This is an important year for the SA Air Force (SAAF), which marks its centenary. However, the SAAF is currently facing a shortage of airlift capacity.
This is a vital component of a peacetime air force supporting continental peacekeeping deployments as well as internal ones in support of various government initiatives. For the SAAF, airlift is the task of 21, 28, 41 and 44 squadrons with AFB Waterkloof-based 28 Squadron’s Hercules the leaders providing medium transport services.
Looking at the squadron’s inventory, its first Lockheed Martin Hercules was delivered in January 1963 – 57 years ago. That aircraft (serial 401) is listed as current along with seven of the 12 four-engined, high-wing workhorses.
The other Hercs listed as current by the unofficial SAAF website, are 402, 403 (presently unserviceable) 405, 406, 407 (current but largely withdrawn from service), 408 and 409.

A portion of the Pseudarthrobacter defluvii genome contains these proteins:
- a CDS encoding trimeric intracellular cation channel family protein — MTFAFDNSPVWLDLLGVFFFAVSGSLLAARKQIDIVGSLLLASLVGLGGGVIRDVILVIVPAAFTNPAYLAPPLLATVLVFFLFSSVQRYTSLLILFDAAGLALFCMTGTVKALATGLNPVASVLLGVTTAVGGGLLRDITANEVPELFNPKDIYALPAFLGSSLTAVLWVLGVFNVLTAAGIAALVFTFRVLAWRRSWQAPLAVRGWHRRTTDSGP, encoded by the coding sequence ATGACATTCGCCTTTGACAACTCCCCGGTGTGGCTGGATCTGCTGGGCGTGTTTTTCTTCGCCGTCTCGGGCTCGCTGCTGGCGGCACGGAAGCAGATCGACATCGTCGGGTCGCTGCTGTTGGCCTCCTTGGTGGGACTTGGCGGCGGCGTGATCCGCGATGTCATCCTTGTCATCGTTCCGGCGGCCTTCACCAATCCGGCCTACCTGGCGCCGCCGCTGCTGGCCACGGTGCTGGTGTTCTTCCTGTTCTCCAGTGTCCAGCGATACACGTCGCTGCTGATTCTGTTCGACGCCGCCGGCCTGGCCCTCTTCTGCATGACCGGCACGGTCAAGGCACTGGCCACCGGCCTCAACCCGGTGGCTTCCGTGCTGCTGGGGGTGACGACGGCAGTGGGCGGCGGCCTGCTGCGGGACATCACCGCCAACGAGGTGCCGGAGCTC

The C-130BZ carrying the 403 serial is written off. This follows what some term “a runway excursion” at Goma in the DR Congo in January this year.
The remaining three C-130BZ’s in the SAAF inventory are 410, 411 and 412 – all withdrawn from use with 410 additionally listed as “never having flown a SAAF mission”.
Military aviation enthusiasts maintain the SAAF can put “one, possibly two” Hercs into the air at any given time with replacement parts in short supply. 405 was recently returned to service by Denel Aeronautics.
21 Squadron is the air force’s VIP transport unit with a Boeing 737-ED business jet its number one aircraft.
41 and 44 squadrons, both based at AFB Waterkloof, are tasked with light transport using C208 Caravans, B200 Super King Air, Pilatus PC12 and C-212 Aviocars. The C-212s have been flying regularly in support of Operation Notlela, delivering supplies in support of coronavirus lockdown efforts.